Commoditizing Cross Boundary River Waters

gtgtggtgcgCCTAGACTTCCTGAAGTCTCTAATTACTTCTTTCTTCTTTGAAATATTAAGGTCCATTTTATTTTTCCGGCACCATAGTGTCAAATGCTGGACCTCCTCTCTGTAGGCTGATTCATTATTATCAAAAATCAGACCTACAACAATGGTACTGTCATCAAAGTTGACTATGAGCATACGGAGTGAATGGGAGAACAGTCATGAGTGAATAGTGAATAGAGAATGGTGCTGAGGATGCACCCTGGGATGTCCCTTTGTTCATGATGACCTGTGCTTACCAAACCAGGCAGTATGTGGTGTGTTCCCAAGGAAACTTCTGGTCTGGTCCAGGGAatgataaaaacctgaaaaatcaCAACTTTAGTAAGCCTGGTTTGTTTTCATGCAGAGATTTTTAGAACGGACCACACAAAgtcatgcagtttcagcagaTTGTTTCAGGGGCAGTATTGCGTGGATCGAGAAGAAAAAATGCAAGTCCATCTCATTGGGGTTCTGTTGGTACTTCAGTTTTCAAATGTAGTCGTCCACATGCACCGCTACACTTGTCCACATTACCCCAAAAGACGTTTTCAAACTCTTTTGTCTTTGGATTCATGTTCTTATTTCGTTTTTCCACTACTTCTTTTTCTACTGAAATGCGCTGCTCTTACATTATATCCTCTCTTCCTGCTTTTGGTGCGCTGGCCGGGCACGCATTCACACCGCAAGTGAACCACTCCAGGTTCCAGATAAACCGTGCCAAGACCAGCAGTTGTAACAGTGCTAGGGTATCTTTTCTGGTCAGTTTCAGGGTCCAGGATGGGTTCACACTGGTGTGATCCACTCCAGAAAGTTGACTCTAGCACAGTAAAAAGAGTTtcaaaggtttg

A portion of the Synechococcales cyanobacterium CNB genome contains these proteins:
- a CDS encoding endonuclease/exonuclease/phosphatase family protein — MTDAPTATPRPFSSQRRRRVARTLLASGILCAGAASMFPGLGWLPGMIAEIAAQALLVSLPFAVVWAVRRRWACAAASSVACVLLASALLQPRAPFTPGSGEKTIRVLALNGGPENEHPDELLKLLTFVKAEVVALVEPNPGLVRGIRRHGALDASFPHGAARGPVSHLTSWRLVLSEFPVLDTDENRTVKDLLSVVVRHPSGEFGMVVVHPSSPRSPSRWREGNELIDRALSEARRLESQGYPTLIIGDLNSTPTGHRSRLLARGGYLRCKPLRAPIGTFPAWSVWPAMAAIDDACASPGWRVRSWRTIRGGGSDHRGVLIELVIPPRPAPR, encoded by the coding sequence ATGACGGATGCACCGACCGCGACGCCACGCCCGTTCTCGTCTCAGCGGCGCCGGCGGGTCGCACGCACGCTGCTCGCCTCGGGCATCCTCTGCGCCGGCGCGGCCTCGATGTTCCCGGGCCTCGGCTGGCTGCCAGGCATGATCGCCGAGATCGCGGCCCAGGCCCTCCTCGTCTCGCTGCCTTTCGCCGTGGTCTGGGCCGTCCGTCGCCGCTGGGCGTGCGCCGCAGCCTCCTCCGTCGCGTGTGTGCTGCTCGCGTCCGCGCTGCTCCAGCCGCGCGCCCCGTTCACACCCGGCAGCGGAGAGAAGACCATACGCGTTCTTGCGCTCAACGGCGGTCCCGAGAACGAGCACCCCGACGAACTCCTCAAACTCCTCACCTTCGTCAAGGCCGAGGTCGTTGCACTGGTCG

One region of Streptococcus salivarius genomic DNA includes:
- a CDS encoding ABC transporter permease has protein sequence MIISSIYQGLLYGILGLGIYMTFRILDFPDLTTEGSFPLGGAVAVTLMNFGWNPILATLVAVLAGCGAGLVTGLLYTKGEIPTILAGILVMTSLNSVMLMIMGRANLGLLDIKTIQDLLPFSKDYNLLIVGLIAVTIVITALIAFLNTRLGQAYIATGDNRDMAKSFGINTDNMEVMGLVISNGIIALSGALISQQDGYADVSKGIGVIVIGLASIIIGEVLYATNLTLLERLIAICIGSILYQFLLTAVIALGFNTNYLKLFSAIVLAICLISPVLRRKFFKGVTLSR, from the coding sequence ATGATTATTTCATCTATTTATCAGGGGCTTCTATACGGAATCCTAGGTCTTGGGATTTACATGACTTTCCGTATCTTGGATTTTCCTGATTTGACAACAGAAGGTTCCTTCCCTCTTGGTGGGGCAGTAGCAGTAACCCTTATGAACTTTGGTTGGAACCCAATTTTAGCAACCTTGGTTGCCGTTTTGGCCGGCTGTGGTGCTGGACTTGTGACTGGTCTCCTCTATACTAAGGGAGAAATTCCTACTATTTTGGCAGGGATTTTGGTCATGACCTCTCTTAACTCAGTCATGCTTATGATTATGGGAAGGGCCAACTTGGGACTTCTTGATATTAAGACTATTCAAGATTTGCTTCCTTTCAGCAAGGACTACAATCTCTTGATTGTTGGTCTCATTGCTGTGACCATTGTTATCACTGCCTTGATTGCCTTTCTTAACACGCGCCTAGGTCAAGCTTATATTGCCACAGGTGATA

Water is the most valuable resource in the world. Without water there is no life ranging from the tiniest bio to the gigantic animals and plants. Fresh water that comprises river waters is the compliment for everything needed for human and other lives. For humans, it is a complement for food, clothing and shelter to take the basic physiological needs alone. Unfortunately, water is finite and scarce. Human beings cannot increase a drop of water than decreed by nature. Given the supply limited, the demand for fresh water is increasing than ever and will also increase following the increase in world population. Due to the environmental degradation, the global warming and increase in world population and shortage of food, the need for fresh water for agriculture and even drinking is rising. The UN convention clarifies the international law governing all non-navigational uses of cross boundary watercourses, mainly rivers shared between two or more countries, as it provides a basis for negotiation of regional and bilateral agreements. However, although this negotiation provision might have prevented conflicts between countries, it did not avoid the degradation of these cross boundary Rivers. Many of about 263 cross boundary rivers worldwide are being significantly degraded though poor and uncoordinated management (http://assets.wwf.org.uk). Solution for Sustainable Use of Fresh Waters The profound way of managing cross boundary river waters to address efficient and effective conservation and economic utilization is to commoditize the river waters and let the market and price mechanism regulate them. The international law governing cross boundary watercourses must, therefore, provide a market based regulatory framework in order to preserve the watercourses (rivers) and enhance the economic utilization of river waters by the rivers source and outside the river source countries. The advantage of commoditizing river waters is not only to conserve watercourses and utilize fresh river waters economically but also induces the creativity and innovation of appropriate technology for the use of ocean, sea and underground waters for agriculture and even drinking. Possible Disagreements Between Governments The possible dispute between governments over cross boundary river waters is the question of ownership. Who would be the supplier and the customer? In my opinion, the first thing is that governments need to give value to the next generation based on the concepts of caring than justice. In this case, the issue of ownership would not be a burning issue than the sustainable use of fresh waters. Secondly, cross boundary rivers are not uncontrollable like air. The rivers source countries have the natural right to control cross boundary river waters for their own use just as oils, minerals and ports source countries have. The existing international law governing the use of cross boundary river waters is unfair. Thus, legitimization of rivers source countries as owners or suppliers is a matter of justice and fairness. Therefore, for just the sake of the preservation and economic use of fresh waters, the encouragement of innovative technology for the use of sea, ocean and underground waters and for the adherence of responsiveness for the next generation, the existing international law governing the use of cross boundary river waters should accommodate a provision that these rivers need to be regulated by the market and price mechanism. Just as they voiced aloud for the control of global warming, NGOs and environmentalists should also push governments for the cross boundary river waters market-based management legislative act. Willing cooperation and collaboration between countries does not bring about effective management of this world’s most valuable stuff, fresh water. It is the market and price mechanism that would be an effective, unbiased and independent regulatory system.